posted on 02 January 2016
-- this post authored by Aaron Terrazas
Just before the country collectively left the office for Thanksgiving, the Federal Housing Finance Agency published updated 2016 Conforming Loan Limits. While a large majority of U.S. homes won't be impacted, about 61,000 homes nationwide - including 50,000 homes in and around Denver, Seattle, San Diego, Boston and Nashville where loan limits shifted upward - may no longer need to be purchased with a jumbo loan.
The limits, updated annually and published at the county level, set the maximum loan amount for mortgages eligible for insurance and securitization by Fannie Mae and Freddie Mac, the government-sponsored entities that back a majority of mortgages originated nationwide. Mortgages above the limit are known as jumbo loans, and often (though not always) carry higher interest rates. When limits rise, fewer homes are likely to require a jumbo mortgage.
Conforming limits are set to rise in 39 counties nationwide, including 35 around the Boston, Denver, Nashville, San Diego and Seattle metros, and will remain the same as 2015 in the rest of the country. We've previously examined the share of homes nationwide likely to require jumbo loans, including how these shares vary  This analysis examines the impact of different limits for 2016 in these five metros. 
Of these five markets, Denver - where the conforming loan limit will increase from $424,350 to $458,850 - will experience the biggest impact, with about 21,000 fewer homes likely to no longer require a jumbo loan under the revised 2016 limits. In Seattle, roughly 15,000 fewer properties are likely to require a jumbo loan. San Diego (10,000 fewer properties likely to require a jumbo loan), Boston (4,000 fewer properties likely to require a jumbo loan) and Nashville (2,000 fewer properties likely to require a jumbo loan) round out the list (table 1).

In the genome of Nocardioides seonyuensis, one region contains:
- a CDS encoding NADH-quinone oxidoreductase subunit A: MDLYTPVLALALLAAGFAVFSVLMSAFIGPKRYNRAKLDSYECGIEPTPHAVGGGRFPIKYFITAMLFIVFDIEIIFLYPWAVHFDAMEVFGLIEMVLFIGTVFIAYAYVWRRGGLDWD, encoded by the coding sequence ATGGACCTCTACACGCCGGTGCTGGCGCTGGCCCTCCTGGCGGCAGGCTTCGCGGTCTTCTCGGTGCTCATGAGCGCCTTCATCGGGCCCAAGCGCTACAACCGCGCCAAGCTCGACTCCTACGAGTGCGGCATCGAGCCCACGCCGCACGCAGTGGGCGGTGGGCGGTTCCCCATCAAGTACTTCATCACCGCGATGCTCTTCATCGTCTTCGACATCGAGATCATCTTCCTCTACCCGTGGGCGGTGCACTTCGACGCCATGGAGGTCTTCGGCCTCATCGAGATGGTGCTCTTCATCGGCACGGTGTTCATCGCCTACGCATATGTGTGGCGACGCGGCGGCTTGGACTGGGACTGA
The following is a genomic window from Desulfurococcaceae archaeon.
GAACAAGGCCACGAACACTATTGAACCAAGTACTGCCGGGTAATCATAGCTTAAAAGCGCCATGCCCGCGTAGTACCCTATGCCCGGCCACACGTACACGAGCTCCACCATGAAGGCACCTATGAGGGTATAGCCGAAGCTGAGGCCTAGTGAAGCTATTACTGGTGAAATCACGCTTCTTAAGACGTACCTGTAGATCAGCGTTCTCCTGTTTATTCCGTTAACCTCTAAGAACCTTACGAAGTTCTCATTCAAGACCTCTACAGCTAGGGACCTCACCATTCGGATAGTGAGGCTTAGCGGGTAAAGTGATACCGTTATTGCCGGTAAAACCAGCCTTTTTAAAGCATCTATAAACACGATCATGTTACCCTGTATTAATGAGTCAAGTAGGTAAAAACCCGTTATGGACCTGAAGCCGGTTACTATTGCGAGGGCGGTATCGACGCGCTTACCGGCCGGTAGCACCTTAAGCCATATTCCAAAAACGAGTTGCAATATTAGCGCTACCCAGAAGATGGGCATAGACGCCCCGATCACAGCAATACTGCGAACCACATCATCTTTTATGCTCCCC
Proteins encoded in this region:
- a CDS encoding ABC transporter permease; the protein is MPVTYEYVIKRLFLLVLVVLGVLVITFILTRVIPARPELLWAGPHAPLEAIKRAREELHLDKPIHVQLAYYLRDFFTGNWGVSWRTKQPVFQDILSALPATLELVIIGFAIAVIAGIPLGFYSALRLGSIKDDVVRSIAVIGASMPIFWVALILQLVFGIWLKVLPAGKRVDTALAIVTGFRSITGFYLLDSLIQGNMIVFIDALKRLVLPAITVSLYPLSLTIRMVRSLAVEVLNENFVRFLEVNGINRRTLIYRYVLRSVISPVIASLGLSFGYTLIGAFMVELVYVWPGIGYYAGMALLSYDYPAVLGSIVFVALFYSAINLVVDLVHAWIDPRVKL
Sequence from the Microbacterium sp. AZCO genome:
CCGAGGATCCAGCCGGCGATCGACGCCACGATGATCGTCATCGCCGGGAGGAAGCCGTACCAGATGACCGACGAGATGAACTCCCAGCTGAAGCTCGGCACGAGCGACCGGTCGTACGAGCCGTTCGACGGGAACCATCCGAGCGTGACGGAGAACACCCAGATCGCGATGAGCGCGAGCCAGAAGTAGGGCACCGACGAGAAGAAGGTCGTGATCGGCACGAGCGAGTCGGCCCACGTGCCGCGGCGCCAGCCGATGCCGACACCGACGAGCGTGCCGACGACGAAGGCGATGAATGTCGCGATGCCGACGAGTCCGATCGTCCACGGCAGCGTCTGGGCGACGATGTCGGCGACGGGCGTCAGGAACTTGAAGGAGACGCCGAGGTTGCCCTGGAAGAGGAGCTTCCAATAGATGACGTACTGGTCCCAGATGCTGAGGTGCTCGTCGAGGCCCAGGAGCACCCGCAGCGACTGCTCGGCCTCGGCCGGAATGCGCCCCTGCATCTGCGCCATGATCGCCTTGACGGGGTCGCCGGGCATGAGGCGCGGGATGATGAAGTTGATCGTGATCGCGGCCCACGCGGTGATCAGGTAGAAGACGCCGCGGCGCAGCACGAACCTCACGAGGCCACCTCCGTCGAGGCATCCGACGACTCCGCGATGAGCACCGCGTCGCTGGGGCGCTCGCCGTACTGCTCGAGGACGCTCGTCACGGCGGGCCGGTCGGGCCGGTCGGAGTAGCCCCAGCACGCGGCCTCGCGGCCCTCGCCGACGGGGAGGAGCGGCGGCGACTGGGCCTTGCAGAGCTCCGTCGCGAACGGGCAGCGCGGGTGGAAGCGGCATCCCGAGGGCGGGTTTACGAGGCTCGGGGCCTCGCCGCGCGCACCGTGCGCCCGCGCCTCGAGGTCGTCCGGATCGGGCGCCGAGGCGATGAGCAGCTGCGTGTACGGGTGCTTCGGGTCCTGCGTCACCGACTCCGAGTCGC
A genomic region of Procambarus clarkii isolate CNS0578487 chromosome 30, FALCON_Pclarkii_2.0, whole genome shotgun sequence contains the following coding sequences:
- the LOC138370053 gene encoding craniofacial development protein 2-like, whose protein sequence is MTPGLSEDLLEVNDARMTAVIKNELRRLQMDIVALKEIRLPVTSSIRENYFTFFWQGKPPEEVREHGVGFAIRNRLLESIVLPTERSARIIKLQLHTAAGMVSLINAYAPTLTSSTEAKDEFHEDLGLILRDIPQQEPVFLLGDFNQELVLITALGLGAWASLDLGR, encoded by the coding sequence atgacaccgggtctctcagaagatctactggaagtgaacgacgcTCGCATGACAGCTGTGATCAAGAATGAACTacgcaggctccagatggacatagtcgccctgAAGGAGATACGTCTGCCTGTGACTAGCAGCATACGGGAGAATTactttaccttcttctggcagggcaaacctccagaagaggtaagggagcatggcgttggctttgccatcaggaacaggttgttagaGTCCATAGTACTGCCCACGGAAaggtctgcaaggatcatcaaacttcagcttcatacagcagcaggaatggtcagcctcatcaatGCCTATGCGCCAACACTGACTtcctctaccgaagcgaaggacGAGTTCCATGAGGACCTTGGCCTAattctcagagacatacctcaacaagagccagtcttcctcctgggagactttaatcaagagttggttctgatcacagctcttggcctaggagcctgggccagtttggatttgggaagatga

In terms of the share of properties in a metro likely to require a jumbo loan, the biggest impacts again will be felt in Denver, where the share of local properties probably requiring a jumbo loan will fall from 14 percent to 1.1 percent. Boston would also experience a large percentage-point drop, from 16.4 percent of area homes likely to require a jumbo loan down to 9.4 percent. Despite a relatively large decrease in the number of properties impacted, the share of properties in Seattle likely needing a jumbo loan to buy would only fall from 14.5 percent to 14 percent.
 We compare the share of properties requiring a jumbo loan in October 2015 under current conforming loan limits, and the share of properties requiring a jumbo loan in October 2015 if the 2016 conforming loan limits were in force. We continue to assume that these homes are purchased with a 25 percent down payment, which is typical for borrowers seeking jumbo loans on Zillow Mortgages.
 The remaining 11,000 homes nationwide outside of the homes in the five metros noted are in the Salinas (CA), Napa (CA), Santa Rosa (CA), and Boulder (CO) metro areas which also had small increases in the conforming loan limit.
 One limitation of this analysis is that home values are very likely to increase in these areas before the new loan limits come into force on January 1, 2016. In a place like Denver or Seattle, where home values are increasing at a pace of around 0.4 percent per month, some properties currently valued below the loan limit - but close to it - may appreciate in value enough to cross above the threshold again on or before Jan. 1.
About the Author
Aaron Terrazas is a Senior Economist at Zillow.
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